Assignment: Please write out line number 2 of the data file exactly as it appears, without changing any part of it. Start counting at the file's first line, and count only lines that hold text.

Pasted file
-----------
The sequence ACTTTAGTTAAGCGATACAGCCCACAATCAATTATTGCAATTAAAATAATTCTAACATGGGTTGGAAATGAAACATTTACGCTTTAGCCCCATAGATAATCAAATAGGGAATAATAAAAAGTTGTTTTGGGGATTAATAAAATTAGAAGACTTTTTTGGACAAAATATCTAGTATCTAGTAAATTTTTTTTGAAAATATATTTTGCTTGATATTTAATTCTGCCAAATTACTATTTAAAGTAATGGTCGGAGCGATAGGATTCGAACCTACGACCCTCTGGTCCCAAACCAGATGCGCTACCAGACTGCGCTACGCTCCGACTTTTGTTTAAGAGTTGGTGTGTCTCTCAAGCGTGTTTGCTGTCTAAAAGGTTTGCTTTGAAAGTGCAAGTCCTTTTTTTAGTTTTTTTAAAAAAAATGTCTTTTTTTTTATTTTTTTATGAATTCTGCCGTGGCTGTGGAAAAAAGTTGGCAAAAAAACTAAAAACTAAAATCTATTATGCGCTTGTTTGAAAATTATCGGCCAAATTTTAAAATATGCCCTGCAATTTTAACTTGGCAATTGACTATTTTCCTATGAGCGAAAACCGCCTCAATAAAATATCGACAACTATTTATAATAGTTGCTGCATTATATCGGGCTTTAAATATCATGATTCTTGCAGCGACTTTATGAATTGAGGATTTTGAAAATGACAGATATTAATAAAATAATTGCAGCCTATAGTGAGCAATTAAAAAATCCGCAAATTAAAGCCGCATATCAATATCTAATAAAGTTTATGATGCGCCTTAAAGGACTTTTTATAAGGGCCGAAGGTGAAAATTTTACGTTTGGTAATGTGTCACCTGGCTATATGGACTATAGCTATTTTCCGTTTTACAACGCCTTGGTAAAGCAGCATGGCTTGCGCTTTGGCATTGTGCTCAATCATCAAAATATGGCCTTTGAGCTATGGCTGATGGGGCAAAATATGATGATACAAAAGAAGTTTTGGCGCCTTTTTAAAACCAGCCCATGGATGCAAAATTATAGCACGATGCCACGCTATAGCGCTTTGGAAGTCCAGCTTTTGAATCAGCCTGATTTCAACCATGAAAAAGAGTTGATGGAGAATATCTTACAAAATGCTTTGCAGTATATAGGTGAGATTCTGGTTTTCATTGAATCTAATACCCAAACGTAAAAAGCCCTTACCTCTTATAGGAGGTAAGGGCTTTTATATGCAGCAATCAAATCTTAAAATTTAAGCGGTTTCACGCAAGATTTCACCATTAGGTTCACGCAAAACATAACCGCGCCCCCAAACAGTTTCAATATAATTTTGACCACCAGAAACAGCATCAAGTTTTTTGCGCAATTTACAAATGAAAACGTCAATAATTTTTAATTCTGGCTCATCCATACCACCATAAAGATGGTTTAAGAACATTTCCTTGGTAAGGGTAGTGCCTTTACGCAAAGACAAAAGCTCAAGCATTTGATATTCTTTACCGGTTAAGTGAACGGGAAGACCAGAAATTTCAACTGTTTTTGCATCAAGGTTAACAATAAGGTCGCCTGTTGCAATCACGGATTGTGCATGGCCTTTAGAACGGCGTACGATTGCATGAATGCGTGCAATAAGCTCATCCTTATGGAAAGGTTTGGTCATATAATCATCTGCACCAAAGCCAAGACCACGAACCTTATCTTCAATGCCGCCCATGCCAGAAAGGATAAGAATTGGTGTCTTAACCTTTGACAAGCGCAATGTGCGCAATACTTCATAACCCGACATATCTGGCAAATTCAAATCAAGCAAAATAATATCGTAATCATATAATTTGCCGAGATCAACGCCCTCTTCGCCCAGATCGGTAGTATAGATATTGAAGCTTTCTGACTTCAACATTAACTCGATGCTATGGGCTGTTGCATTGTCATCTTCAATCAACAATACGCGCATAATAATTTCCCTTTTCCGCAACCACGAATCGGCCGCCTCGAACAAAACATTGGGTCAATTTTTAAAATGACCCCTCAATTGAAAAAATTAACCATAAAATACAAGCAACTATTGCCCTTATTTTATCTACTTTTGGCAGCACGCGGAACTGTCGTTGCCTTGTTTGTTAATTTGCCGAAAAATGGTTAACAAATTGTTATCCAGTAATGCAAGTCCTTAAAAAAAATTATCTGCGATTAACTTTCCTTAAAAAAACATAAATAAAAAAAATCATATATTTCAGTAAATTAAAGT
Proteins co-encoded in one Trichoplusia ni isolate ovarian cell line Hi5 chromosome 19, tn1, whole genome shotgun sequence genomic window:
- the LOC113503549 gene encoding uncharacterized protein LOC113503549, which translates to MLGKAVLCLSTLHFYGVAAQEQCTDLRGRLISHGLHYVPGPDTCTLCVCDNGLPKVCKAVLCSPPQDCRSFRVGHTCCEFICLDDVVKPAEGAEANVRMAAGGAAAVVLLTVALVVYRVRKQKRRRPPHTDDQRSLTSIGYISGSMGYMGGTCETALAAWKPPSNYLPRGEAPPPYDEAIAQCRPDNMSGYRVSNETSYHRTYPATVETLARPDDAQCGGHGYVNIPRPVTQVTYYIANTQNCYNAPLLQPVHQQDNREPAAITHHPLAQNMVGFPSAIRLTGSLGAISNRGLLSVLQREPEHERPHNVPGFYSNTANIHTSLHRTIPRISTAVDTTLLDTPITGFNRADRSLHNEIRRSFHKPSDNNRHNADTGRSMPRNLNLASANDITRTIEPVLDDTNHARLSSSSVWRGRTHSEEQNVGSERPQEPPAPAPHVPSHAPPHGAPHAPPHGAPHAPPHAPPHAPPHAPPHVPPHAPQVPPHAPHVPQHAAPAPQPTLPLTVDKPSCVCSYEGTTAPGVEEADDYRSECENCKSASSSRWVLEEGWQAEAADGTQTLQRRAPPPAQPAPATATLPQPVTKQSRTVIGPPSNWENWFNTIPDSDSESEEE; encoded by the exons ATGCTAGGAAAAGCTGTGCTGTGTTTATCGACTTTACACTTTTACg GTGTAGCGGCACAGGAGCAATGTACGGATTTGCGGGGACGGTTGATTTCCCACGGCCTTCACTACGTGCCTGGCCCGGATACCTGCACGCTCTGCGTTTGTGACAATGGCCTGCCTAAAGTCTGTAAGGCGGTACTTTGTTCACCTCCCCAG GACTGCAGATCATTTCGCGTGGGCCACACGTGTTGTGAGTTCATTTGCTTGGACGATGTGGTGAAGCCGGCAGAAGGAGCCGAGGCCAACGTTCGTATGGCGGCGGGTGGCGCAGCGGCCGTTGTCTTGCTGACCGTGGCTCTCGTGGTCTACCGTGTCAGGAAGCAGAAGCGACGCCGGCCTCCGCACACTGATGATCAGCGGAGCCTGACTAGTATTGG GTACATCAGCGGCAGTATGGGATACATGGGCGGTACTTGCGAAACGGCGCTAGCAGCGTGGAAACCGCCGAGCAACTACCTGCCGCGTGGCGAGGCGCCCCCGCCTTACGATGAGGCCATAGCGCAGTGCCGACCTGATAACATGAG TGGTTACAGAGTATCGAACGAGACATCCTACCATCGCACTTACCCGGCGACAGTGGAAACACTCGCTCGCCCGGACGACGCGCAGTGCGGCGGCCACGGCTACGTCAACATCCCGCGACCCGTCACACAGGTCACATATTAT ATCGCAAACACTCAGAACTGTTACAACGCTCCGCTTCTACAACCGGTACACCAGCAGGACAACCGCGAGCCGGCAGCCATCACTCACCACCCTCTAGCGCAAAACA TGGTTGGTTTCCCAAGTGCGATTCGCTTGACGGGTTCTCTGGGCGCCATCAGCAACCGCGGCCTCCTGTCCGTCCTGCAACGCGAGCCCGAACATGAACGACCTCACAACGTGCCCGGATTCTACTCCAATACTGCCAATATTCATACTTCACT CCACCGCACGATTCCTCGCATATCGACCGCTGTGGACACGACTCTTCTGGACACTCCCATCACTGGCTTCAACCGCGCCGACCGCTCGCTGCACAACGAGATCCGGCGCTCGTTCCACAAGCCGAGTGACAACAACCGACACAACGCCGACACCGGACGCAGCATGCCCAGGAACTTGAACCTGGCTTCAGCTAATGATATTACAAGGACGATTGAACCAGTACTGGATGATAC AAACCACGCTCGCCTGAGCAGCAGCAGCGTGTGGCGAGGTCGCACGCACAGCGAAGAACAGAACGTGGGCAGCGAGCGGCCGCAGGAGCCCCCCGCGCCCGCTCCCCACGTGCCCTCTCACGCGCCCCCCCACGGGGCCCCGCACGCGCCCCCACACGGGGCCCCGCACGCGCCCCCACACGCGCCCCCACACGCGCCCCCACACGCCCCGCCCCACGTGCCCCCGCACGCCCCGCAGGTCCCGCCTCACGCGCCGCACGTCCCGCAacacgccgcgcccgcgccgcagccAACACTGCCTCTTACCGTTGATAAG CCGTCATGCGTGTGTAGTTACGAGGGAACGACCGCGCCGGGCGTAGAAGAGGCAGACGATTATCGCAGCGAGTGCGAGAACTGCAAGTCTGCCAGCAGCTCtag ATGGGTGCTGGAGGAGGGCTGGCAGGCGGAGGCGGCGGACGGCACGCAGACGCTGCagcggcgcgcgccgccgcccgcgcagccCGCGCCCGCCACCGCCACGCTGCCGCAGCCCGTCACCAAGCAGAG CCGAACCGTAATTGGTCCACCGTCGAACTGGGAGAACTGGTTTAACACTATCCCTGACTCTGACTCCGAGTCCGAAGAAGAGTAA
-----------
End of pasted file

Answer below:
Proteins co-encoded in one Trichoplusia ni isolate ovarian cell line Hi5 chromosome 19, tn1, whole genome shotgun sequence genomic window: